support of my own review of Castaneda in the
daily New York Times, to feel strongly that 'The
Teachings of Don Juan' deserved more than a
personal put-down. Hence the second commission to
Paul Riesman, son of Harvard sociologist David
Riesman, and a brilliant rising anthropologist.
Incidentally, in all my eight years at the NYTBR,
that's the only occasion I can recall of a review being commissioned twice."

Riesman's glowing review was soon followed by
Oates' letter to the editor, in which she argued
that the books were obvious works of fiction.
Then, in 1973, Time correspondent Sandra Burton
found that Castaneda had lied about his military
service, his father's occupation, his age and his
nation of birth (Peru not Brazil).

No one contributed more to Castaneda's debunking
than Richard de Mille. De Mille, who held a Ph.D.
in psychology from USC, was something of a
freelance intellectual. In a recent interview, he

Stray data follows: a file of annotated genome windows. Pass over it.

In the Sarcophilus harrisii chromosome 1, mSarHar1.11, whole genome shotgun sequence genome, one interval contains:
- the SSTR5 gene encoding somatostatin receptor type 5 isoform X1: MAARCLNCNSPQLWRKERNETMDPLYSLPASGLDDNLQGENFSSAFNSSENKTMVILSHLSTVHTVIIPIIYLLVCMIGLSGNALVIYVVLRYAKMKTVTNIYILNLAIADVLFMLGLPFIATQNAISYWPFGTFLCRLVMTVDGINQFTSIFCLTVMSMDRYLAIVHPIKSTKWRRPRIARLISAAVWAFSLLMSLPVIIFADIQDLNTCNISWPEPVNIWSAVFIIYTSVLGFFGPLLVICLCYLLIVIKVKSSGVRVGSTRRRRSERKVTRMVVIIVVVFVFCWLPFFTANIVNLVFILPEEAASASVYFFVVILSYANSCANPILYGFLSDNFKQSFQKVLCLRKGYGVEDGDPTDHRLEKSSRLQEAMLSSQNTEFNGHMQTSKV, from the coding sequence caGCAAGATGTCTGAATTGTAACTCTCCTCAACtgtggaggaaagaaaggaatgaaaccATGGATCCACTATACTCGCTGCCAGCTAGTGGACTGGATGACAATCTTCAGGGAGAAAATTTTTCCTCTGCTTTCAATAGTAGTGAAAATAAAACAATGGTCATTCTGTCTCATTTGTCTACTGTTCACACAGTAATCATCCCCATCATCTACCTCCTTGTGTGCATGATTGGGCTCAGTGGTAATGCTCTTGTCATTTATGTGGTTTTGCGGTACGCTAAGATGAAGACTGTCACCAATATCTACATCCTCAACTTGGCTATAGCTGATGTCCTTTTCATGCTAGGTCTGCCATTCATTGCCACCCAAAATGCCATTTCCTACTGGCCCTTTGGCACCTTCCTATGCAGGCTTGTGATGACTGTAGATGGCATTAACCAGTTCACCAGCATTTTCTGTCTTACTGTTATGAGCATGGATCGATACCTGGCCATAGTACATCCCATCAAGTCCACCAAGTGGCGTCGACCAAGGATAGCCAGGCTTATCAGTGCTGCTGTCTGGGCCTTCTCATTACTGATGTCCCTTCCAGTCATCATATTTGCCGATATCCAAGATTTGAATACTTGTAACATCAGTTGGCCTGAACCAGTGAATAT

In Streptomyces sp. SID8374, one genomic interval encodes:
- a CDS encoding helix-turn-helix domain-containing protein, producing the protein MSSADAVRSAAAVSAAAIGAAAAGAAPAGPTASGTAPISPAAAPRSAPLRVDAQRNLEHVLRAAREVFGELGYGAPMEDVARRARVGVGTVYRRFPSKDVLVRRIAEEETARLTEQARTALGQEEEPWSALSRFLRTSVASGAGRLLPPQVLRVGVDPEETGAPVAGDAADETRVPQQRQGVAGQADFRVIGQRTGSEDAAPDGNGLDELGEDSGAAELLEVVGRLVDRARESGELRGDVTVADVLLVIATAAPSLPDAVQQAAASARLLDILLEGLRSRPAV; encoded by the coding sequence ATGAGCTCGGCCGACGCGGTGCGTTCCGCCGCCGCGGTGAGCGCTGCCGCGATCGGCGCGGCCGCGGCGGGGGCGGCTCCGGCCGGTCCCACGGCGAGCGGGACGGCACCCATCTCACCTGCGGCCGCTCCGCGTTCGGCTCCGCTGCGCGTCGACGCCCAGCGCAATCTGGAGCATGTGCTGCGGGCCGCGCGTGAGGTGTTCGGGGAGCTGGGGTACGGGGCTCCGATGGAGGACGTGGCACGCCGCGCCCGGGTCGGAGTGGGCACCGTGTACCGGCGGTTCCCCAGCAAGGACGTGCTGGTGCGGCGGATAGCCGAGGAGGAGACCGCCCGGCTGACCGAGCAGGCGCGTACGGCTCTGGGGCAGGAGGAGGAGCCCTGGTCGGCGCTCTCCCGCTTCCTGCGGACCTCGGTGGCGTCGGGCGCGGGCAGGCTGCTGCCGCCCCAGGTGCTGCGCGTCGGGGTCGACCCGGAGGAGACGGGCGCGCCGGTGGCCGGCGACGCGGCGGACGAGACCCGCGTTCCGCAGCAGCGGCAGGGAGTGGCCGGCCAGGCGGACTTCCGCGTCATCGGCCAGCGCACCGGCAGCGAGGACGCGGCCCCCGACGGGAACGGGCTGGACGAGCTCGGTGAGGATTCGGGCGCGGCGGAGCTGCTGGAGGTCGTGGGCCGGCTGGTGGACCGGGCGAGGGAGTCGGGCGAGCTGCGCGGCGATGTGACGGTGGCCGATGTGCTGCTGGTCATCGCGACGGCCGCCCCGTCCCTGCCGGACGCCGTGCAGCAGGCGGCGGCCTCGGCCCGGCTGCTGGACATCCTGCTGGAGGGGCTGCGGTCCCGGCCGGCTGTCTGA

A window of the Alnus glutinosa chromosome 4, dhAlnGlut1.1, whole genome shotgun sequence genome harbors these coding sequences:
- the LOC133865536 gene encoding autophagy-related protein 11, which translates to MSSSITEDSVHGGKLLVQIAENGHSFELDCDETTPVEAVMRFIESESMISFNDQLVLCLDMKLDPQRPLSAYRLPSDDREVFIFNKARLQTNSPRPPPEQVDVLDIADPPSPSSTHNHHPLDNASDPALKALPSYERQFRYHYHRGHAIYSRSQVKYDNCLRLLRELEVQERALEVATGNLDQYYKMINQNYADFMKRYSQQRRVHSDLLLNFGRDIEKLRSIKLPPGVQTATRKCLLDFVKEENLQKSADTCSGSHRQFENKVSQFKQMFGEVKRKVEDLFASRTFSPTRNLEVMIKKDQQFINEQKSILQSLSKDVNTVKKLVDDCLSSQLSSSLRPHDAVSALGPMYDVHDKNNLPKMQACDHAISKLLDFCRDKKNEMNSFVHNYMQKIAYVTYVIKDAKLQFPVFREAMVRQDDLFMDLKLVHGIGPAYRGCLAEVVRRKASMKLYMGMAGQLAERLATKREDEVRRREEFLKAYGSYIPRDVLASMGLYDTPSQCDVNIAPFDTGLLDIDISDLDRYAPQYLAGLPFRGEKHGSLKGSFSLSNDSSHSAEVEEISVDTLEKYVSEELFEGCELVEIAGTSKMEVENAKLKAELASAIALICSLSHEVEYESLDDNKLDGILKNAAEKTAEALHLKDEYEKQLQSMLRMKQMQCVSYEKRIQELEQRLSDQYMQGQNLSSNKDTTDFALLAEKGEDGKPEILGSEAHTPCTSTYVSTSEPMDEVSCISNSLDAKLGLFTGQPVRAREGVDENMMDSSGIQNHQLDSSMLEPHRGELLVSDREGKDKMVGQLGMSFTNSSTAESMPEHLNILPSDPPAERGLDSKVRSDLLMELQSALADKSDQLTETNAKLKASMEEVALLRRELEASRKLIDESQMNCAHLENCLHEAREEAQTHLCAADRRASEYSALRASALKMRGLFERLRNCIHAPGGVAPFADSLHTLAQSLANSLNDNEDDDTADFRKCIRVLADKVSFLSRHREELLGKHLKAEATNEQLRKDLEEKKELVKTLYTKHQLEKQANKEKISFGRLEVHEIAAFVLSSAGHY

remarked that because he wasn't associated with a
university, he could tell the story straight.
"People in the academy wouldn't do it," he
remarked. "They'd be embarrassing the
establishment." Specifically the UCLA professors
who, according to de Mille, knew it was a hoax
from the start. But a hoax that, he said,
supported their theories, which de Mille summed
up succinctly: "Reality doesn't exist. It's all what people say to each other."

In de Mille's first exposé, "Castaneda's
Journey," which appeared in 1976, he pointed to
numerous internal contradictions in Castaneda's
field reports and the absence of convincing
details. "During nine years of collecting plants
and hunting animals with don Juan, Carlos learns
not one Indian name for any plant or animal," De
Mille wrote. The books were also filled with
implausible details. For example, while
"incessantly sauntering across the sands in
seasons when ... harsh conditions keep prudent
persons away, Carlos and don Juan go quite
unmolested by pests that normally torment desert hikers."

De Mille also uncovered numerous instances of
plagiarism. "When don Juan opens his mouth," he
wrote, "the words of particular writers come